Meraz, I. M. et al. An improved patient-derived xenograft humanized mouse model for evaluation of lung cancer immune responses. Cancer Immunol. Res. 7, 1267–1279 (2019).
Choi, Y. et al. Studying cancer immunotherapy using patient-derived xenografts (PDXs) in humanized mice. Exp. Mol. Med. 50, 1–9 (2018).
Bray, L. J., Hutmacher, D. W. & Bock, N. Addressing patient specificity in the engineering of tumor models. Front. Bioeng. Biotechnol. 7, 217 (2019).
Levesque, C. & Nelson, P. S. Cellular constituents of the prostate stroma: key contributors to prostate cancer progression and therapy resistance. Cold Spring Harb. Perspect. Med. 8, a030510 (2018).
Karkampouna, S. et al. Stroma transcriptomic and proteomic profile of prostate cancer metastasis xenograft models reveals prognostic value of stroma signatures. Cancers 12, 3786 (2020).
Pienta, K. J. et al. The current state of preclinical prostate cancer animal models. Prostate 68, 629–639 (2008).
van Weerden, W. M. et al. Development of seven new human prostate tumor xenograft models and their histopathological characterization. Am. J. Pathol. 149, 1055–1062 (1996).
Hao, J. et al. Patient-derived hormone-naive prostate cancer xenograft models reveal growth factor receptor bound protein 10 as an androgen receptor-repressed gene driving the development of castration-resistant prostate cancer. Eur. Urol. 73, 949–960 (2018).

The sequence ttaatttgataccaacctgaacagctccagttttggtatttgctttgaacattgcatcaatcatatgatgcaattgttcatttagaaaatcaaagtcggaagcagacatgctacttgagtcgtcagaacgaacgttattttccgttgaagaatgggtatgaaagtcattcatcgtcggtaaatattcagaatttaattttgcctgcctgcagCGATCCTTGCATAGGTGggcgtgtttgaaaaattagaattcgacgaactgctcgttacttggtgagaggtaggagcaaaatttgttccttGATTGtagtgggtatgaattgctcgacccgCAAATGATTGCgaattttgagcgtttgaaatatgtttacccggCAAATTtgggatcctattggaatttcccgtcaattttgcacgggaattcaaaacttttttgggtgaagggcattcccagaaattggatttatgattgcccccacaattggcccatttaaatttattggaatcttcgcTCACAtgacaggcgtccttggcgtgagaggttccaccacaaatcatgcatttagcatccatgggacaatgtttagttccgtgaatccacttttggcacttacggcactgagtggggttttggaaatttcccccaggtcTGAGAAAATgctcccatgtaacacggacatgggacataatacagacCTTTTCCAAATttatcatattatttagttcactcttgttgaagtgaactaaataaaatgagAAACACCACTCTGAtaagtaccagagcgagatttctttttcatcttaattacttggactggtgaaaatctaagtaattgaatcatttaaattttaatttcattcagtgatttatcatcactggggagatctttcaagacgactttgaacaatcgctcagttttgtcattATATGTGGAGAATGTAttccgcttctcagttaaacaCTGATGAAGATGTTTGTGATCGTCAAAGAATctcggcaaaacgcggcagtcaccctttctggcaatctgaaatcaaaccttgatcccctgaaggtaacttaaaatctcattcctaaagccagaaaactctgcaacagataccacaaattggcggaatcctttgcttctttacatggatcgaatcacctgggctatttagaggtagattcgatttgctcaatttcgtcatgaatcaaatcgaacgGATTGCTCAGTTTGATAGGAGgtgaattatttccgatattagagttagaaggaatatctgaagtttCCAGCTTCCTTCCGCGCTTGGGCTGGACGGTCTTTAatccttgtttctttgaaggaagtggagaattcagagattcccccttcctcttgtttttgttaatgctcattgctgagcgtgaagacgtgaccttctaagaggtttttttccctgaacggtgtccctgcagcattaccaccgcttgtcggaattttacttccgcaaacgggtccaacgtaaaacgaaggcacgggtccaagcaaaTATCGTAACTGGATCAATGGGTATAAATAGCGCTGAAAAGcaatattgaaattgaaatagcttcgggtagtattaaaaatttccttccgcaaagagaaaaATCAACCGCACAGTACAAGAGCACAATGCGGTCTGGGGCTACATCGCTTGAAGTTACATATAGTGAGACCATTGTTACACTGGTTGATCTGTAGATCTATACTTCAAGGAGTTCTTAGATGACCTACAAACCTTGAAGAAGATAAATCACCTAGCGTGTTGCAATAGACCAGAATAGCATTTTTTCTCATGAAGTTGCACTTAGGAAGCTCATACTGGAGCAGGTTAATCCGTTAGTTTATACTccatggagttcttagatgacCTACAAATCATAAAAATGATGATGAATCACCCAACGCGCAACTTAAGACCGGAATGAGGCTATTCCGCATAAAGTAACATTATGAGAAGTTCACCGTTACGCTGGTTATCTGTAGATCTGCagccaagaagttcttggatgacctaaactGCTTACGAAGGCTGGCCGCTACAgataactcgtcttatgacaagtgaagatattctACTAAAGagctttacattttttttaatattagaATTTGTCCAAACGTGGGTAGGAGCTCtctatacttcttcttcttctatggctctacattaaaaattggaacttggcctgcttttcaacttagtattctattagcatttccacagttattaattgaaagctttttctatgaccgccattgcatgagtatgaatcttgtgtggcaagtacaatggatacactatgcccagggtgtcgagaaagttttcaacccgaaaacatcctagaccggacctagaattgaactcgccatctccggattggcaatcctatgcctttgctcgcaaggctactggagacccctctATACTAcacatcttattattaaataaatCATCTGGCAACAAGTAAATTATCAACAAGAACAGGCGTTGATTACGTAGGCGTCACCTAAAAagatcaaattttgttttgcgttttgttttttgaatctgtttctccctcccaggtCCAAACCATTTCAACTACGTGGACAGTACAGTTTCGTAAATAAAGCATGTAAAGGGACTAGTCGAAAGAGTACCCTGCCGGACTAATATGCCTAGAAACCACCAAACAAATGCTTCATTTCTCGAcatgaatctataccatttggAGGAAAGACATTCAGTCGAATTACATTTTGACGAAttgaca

The authors thank the participants of the Virtual Prostate Cancer PDX Symposium series for sharing their views. They acknowledge the patients, clinical co-ordinators, clinicians and scientists who contribute to the establishment and maintenance of each of the collections of prostate cancer PDXs discussed in this Perspective. Authors from Monash University and the Peter MacCallum Cancer Centre thank members of the Melbourne Urological Research Alliance, kConFab, and CASCADE. Authors from the University of Washington/Fred Hutchinson Cancer Research Center would like to thank the patients who generously donated the tissue that made this research possible. The authors also thank J. Conner, M. Dalos, D. Sondheim and the Comparative Medicine Animal Caregivers for assistance with the LuCaP xenograft work. Additionally, they thank P. Lange, R. Vessella, F. Vakar-Lopez, M. Roudier, X. Zhang, B. Nghiem and the rapid autopsy teams and physicians in the Urology and Medical Oncology Departments at the University of Washington. The authors receive funding from the Movember Foundation Global Action Plan 1 PDX Project; US Department of Defense through the Prostate Cancer Research Program (W81XWH1810347, W81XWH1810348 and W81XWH1810349; opinions, interpretations, conclusions, and recommendations are those of the authors and are not necessarily endorsed by the Department of Defense); the Movember Foundation (Global Action Plan 1); the Victorian Cancer Agency (MCRF15023, MCRF18017 and MCRF17005; CAPTIV Program); the National Health and Medical Research Council, Australia (1102752, 1138242, 1140222, 1156570, 1185616, 2011033 and 2011391); the Rotary Club of Manningham; RULE Prostate Cancer and the EJ Whitten Foundation; the Peter and Lyndy White Foundation; TissuPath Pathology; the Peter MacCallum Cancer Foundation; the Pacific Northwest Prostate Cancer SPORE (P50CA97186); the Department of Defense Prostate Cancer Biorepository Network (W81XWH-14-2-0183); CDMRP award W81XWH-21-1-0264; National Institute of Health/National Cancer Institute (P01 CA163227, R01CA234715, U01 CA224044-03, U54 CA233223, SBIR Phase I HHSN26120700015C); the Baylor College of Medicine, Minority PDX Development and Trial Center: Baylor College of Medicine and MD Anderson Cancer Center Collaboration on Mechanistic Studies to Dissect and Combat Health Disparities in Cancer, SBIR Phase II/Mimetas US, Inc); the Prostate Cancer Foundation; the Institute for Prostate Cancer Research; the Richard M. Lucas Foundation; the Craig Watjen Memorial Fund; Fond’Action contre le cancer (Young Investigator Award 2020); the Department of Surgery of the University Hospital Basel; the David H. Koch Center for Applied Research in Genitourinary Cancers at MD Anderson; the Canadian Institutes of Health Research (141635, 144159, 153081 and 173338); the Terry Fox Research Institute (1062); the Mitacs Accelerate Program (IT10125, IT06414, IT12387 and IT14958); and the EU Horizon 2020 research and innovation programme under the Marie Skłodowska-Curie grant (721746; ‘TRANSPOT’).